At the core of Freud’s psychological structure is the repression of unfulfilled instinctual demands. An unconscious process, repression is accomplished through a series of defense mechanisms. Those most commonly named by Freud include denial (failure to perceive the source of anxiety); rationalization (justification of an action by an acceptable motive); displacement (directing repressed feelings toward an acceptable substitute); projection (attributing one’s own unacceptable impulse to others); and sublimation (transforming an unacceptable instinctual demand into a socially acceptable activity).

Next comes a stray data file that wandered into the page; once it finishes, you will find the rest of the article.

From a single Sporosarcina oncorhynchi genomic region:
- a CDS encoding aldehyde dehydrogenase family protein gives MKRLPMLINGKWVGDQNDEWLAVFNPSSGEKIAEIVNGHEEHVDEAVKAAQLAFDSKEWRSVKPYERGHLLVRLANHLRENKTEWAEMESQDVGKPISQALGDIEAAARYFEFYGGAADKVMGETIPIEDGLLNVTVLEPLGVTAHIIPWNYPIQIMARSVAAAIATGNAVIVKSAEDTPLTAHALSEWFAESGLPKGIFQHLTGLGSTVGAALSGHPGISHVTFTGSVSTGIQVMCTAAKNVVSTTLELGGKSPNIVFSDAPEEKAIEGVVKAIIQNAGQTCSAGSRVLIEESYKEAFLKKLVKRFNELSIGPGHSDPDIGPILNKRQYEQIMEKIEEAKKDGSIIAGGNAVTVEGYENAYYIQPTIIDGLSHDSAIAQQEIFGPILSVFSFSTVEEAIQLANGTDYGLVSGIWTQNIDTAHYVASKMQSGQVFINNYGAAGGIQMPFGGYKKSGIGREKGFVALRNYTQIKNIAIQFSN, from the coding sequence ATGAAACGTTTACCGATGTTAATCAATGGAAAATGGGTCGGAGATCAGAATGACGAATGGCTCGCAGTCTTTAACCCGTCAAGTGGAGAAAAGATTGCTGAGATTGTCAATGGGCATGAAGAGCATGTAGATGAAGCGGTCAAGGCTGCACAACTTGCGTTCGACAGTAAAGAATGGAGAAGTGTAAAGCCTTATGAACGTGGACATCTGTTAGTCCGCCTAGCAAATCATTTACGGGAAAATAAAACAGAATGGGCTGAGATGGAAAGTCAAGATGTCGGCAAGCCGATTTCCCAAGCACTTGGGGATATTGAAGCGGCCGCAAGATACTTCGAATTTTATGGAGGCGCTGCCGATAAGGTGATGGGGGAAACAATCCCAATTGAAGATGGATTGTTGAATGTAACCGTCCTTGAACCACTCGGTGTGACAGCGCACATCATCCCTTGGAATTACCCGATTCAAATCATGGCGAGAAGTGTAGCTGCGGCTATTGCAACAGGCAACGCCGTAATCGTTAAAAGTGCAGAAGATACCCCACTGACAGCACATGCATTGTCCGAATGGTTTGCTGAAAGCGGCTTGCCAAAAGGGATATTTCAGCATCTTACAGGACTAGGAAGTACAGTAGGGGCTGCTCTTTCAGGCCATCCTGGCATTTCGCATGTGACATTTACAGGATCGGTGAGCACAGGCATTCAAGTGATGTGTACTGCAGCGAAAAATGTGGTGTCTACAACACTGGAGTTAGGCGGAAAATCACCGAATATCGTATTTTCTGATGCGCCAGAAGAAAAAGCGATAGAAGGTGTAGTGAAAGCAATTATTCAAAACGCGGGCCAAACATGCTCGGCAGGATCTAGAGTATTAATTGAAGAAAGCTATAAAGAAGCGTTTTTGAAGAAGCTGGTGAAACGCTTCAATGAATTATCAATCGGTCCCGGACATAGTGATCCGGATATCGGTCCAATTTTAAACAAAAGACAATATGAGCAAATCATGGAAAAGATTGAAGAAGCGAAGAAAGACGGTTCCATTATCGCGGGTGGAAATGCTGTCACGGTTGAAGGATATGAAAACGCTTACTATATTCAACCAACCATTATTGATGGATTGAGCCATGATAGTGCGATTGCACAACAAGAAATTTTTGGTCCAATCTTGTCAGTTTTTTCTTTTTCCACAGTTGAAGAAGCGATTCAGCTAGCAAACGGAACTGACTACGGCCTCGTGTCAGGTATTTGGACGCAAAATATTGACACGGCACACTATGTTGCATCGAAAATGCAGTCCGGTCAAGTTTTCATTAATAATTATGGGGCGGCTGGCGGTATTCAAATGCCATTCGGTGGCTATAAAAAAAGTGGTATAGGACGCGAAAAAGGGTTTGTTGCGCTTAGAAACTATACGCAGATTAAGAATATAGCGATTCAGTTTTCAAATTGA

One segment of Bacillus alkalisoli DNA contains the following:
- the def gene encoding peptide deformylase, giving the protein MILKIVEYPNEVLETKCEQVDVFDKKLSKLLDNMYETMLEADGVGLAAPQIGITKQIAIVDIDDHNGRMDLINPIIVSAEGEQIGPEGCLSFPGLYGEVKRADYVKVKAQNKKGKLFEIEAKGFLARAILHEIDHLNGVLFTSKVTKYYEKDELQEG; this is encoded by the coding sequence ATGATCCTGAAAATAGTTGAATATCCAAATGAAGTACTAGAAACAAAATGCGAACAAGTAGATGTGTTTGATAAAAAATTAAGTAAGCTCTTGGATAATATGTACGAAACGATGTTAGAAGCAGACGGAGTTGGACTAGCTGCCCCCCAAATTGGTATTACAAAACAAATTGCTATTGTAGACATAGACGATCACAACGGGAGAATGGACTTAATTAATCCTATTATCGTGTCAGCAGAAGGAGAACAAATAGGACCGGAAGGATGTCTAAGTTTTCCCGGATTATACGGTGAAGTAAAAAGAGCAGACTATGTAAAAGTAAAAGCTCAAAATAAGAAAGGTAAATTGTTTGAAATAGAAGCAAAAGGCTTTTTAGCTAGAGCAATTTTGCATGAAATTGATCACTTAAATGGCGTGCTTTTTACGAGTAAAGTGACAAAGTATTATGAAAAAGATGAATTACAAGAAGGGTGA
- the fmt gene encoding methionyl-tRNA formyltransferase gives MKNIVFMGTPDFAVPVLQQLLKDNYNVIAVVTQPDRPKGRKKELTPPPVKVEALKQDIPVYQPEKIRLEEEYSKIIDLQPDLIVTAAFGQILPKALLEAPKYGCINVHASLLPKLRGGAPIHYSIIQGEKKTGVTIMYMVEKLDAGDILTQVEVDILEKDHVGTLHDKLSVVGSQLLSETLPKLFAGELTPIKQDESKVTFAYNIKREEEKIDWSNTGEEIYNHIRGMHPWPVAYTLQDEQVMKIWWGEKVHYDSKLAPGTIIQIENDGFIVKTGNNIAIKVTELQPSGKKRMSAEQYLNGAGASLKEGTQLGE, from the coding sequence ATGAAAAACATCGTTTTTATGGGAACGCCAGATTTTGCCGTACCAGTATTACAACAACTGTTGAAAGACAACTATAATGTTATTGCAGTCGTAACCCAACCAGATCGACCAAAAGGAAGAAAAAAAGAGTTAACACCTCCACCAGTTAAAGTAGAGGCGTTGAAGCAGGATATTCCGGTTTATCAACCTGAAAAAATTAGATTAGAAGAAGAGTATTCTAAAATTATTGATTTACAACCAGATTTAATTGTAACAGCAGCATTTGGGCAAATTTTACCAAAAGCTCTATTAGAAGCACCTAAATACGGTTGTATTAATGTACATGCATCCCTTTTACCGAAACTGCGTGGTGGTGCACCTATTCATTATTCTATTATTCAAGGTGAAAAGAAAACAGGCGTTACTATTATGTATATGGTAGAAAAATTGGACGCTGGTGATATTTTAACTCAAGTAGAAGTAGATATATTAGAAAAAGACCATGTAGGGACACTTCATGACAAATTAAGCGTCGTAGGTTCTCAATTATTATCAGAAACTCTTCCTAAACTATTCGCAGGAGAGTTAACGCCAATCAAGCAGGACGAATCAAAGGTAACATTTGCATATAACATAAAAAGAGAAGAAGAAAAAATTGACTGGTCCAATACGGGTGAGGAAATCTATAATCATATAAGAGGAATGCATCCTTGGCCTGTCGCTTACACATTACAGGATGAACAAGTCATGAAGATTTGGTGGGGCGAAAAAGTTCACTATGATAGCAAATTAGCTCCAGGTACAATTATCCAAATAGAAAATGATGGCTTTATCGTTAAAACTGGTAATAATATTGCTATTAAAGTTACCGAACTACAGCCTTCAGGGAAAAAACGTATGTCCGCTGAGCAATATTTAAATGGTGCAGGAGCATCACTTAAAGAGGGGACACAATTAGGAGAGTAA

Freud continued modifying his theories in the 1920s and changed a number of his fundamental views, including his theories of motivation and anxiety. In 1923, he developed cancer of the jaw (he had been a heavy cigar smoker throughout his life) and underwent numerous operations for this disease over the next 16 years. Life in Vienna became increasingly precarious for Freud with the rise of Nazism in the 1930s, and he emigrated to London in 1938, only to die of his illness the following year. Many of the concepts and theories Freud introduced such as the role of the unconscious, the effect of childhood experiences on adult behavior, and the operation of defense mechanisms—continue to be a source of both controversy and inspiration. His books include Totem and Taboo (1913), General Introduction to Psychoanalysis (1916), The Ego and the Id (1923), and Civilization and Its Discontents (1930).
Source: GALE ENCYCLOPEDIA OF PSYCHOLOGY